It’s complete anarchy. States, reminiscent of the Confederate states in the 1860s, are thumbing their noses at foundational federal laws over sovereignty and criminal aliens, while the courts often side with the states. Then, suddenly, when a state merely wants to complement federal law against illegal aliens engaging in odious forms of identity theft, the courts shed their feigned affinity for states’ rights and tout federal preemption! “How dare you interfere with federal immigration law!” The only question is whether Justice Kavanaugh will now side with the four leftists in this hypocritical way of thinking.
Kansas convicted three illegal aliens for identity theft based on fraudulent information they provided on federal and state tax returns while working in a restaurant. In comes the Kansas Supreme Court and vacates the conviction because it claims the states are preempted by immigration law from using the information on I-9 employment forms for non-immigration enforcement actions, as specified under 8 U.S.C. 1324a(b)(5). Kansas appealed this ruling to the Supreme Court in Kansas v. Garcia, and oral arguments were heard yesterday.
To begin with, the brazenness of open-borders groups is truly a sight to behold. These are the same people violating the heart and soul of the 1986 workplace enforcement bill by passing state laws in blue states granting illegal aliens driver’s licenses to go to work. These are the same people directly thwarting every federal immigration enforcement action, restricting information between law enforcement and ICE (a violation of 8 U.S.C. 1373), and doing everything in their power to induce, encourage, and shield illegal immigrants from detection (the very same section of law that is the subject of the Kansas case). They even criminalize enforcement of federal immigration laws! But they’re all in favor of federal immigration law prohibiting states from using I-9 information for sundry criminal enforcement actions.
To the merits of this case, while it is true that Congress wanted only the feds to be involved in I-9 enforcement, they never preempted states from using other sources, such as tax returns, to combat identity theft, as is the case in Garcia. There is nothing about the state law that creates an obstacle to the federal government enforcing immigration law, unlike, say, when a state restricts information sharing to ICE or denies detainers on criminal aliens. The feds can sentence an alien to up to five years in federal prison for fraudulent I-9s, while the state of Kansas authorizes up to seven months. If anything, by Kansas prosecuting identity theft, it is complementing the goal of the federal government to deter illegal alien employment. It’s no different from states prosecuting drug violators alongside the federal government.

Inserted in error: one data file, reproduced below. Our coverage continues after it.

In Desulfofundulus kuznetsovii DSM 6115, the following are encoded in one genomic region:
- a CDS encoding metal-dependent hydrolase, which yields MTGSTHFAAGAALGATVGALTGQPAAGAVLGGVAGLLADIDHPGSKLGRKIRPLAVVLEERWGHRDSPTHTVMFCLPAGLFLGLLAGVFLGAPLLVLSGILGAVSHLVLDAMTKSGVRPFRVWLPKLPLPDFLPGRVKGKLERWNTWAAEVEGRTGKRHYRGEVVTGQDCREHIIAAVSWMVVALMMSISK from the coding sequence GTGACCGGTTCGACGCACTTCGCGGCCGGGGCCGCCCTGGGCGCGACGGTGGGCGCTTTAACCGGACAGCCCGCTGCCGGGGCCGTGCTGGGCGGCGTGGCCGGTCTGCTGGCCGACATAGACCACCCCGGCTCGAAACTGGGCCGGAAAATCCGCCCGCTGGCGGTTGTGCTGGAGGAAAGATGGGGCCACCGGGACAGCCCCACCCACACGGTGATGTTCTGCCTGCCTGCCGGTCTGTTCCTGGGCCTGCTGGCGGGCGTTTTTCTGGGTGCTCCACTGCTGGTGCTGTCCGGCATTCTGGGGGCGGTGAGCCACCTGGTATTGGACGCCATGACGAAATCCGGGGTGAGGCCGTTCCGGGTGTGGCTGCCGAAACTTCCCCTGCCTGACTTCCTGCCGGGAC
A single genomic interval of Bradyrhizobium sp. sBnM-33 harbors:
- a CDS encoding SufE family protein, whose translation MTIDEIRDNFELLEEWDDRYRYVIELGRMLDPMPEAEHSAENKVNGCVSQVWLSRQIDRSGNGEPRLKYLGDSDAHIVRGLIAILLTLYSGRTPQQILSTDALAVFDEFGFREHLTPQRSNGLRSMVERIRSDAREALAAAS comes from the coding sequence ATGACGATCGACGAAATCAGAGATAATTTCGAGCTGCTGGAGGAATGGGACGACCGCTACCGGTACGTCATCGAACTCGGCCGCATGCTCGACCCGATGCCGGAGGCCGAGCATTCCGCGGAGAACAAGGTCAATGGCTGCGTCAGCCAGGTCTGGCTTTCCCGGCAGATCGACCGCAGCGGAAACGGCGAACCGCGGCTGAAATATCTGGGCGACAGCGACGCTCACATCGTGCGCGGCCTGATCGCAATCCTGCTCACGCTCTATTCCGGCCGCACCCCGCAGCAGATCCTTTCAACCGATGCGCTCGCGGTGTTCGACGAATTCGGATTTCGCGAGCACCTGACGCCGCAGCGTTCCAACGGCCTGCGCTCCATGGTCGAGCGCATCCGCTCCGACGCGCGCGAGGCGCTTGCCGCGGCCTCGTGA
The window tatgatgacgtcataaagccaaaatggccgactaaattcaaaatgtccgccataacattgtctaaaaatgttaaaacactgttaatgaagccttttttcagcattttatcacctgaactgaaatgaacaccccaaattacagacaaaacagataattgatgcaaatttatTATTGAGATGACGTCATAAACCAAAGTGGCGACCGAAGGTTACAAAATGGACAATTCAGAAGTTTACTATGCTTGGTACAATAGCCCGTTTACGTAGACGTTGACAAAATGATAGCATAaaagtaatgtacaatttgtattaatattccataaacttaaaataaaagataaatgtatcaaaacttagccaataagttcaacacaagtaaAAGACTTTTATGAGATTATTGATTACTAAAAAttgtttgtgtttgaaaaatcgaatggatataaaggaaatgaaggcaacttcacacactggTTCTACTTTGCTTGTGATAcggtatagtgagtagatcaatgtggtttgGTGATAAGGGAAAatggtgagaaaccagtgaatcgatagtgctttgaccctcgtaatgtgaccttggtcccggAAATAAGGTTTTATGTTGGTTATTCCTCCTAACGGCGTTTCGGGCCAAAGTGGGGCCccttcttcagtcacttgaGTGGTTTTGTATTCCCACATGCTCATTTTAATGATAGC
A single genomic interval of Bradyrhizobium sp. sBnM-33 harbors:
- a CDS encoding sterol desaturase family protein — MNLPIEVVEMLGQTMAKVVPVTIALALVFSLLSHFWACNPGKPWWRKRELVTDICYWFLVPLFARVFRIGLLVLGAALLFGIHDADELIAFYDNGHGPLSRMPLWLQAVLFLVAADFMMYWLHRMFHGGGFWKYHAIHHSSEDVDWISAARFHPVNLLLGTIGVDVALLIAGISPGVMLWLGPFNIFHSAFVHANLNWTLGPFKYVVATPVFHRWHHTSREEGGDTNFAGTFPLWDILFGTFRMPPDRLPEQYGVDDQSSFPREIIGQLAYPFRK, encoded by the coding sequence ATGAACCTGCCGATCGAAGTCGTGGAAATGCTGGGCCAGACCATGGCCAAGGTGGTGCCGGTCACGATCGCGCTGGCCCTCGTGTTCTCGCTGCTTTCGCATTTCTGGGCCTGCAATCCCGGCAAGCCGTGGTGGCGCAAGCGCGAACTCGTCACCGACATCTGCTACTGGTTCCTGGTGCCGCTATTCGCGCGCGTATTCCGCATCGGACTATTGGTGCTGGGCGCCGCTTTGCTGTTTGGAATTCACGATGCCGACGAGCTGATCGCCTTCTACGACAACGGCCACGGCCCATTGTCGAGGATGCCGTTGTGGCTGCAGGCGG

Yet the Kansas Supreme Court and four Supreme Court justices yesterday seemed to indicate that they believe that, while Congress didn’t expressly preempt states from going after identity theft used for illegal employment through other means, there is “implied preemption.” Yep! The very people who believe that liberal states can ignore the feds in the face of the most unambiguously expressed preemption – to downright make legal what is illegal according to federal law and to facilitate the work of illegal aliens – suddenly believe in a strict application of implied preemption.
As on all the immigration cases before the Supreme Court this term, thanks to radical lower court rulings, we should be confident that the five GOP-appointed justices will rule the right way. But alas, we never know which one of the non-Thomas justices will take turns joining the Left. During oral arguments, all of the GOP-appointed justices seemed solid except for Kavanaugh. As Reuters reports, Kavanaugh gave Kansas Attorney General Derek Schmidt a hard time about the fact that the information on the I-9s and W-4 tax forms are always the same and why the states wouldn’t therefore be preempted from using the information. He didn’t seem to be concerned about the implication of the other side’s argument of blanket immunity for the states.